Building With Salvage
See additional photos from HOUSES by Design issue 278: Taproot Architects uses reclaimed materials to customize a Whidbey Island straw-bale home.
One of the primary goals for this project was to include as many locally available, salvaged, and repurposed materials as possible. Taproot Architects designed the home to include a hybrid wall system composed of structural integral concrete forms and infill straw bales. Wind-felled trees provided most of the lumber, siding, and trim material. Interior doors came from salvaged sources. A sizeable hearth is the central focal point. In order to create the substantive feel of a traditional fireplace with less cost and greater efficiency, a new woodstove was installed with a reclaimed brick/stone surround. This feature provides visual separation between the living, dining, and kitchen areas while also showcasing the homeowner’s design-build craftsmanship.
Tasked with building an energy-efficient straw–bale house in seismic zone D2 on Whidbey Island, Wash., Taproot Architects opted for Rastra ICF block construction for lateral reinforcement rather than plywood-braced wall panels with straw-bale infill. Ultimately, because the ICF block became locally available for an excellent price, it was used almost exclusively.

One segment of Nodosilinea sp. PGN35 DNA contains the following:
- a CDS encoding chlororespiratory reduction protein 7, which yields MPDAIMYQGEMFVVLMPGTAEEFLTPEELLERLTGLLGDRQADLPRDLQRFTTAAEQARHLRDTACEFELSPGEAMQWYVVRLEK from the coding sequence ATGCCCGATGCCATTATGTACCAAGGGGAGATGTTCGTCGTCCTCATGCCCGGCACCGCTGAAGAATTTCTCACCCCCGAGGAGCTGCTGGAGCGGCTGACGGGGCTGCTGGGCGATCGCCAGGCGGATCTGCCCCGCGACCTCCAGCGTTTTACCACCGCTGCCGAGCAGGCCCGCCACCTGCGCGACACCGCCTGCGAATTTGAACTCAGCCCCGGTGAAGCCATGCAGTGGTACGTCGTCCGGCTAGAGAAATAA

Both ICF block and straw bales work well with stucco and plaster, so the finishes were complimentary.
Digging in exceptionally hard and rocky soil proved problematic at the front of the house, so the arrival point was moved from the front door to the end of the entry porch. The remaining grade was landscaped to provide a separation between the front facade and the access drive.
The feel of a substantial fireplace and hearth was created on a limited budget using a reclaimed wood stove and brick/stone surround.
- Designer: Taproot Architects, taproot.us
- Builder: Brian McCleary
- Project location: Whidbey Island, Wash.
- Photos: Michael Stadler